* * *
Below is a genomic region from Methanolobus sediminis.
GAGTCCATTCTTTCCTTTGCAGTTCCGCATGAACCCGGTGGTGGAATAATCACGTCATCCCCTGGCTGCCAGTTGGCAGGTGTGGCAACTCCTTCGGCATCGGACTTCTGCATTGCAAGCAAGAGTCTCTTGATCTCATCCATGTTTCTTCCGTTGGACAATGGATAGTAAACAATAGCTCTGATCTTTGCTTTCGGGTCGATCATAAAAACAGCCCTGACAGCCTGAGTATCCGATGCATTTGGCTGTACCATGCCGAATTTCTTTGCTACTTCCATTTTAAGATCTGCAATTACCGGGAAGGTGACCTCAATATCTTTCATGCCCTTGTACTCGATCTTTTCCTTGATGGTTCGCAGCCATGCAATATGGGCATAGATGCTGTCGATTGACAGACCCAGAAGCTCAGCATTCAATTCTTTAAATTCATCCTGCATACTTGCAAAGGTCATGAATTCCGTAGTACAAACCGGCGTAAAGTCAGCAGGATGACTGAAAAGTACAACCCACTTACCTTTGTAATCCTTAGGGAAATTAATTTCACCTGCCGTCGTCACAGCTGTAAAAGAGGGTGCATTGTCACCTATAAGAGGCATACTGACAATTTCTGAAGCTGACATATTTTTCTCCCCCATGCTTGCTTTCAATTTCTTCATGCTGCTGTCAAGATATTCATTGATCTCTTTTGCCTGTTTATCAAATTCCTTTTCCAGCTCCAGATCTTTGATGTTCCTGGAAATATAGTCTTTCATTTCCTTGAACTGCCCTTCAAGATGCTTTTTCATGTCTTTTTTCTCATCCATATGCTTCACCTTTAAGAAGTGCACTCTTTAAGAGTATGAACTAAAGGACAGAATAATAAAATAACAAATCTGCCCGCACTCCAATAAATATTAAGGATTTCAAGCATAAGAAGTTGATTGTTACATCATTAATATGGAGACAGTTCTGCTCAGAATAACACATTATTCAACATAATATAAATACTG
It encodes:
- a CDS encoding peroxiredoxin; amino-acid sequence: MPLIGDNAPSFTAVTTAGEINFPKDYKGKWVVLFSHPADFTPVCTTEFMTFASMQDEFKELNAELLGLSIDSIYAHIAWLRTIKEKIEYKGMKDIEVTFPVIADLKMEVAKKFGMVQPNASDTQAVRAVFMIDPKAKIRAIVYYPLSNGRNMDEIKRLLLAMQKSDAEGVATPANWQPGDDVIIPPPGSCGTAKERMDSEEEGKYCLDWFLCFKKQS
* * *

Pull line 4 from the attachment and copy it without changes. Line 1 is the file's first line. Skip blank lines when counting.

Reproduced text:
- a CDS encoding peroxiredoxin; amino-acid sequence: MPLIGDNAPSFTAVTTAGEINFPKDYKGKWVVLFSHPADFTPVCTTEFMTFASMQDEFKELNAELLGLSIDSIYAHIAWLRTIKEKIEYKGMKDIEVTFPVIADLKMEVAKKFGMVQPNASDTQAVRAVFMIDPKAKIRAIVYYPLSNGRNMDEIKRLLLAMQKSDAEGVATPANWQPGDDVIIPPPGSCGTAKERMDSEEEGKYCLDWFLCFKKQS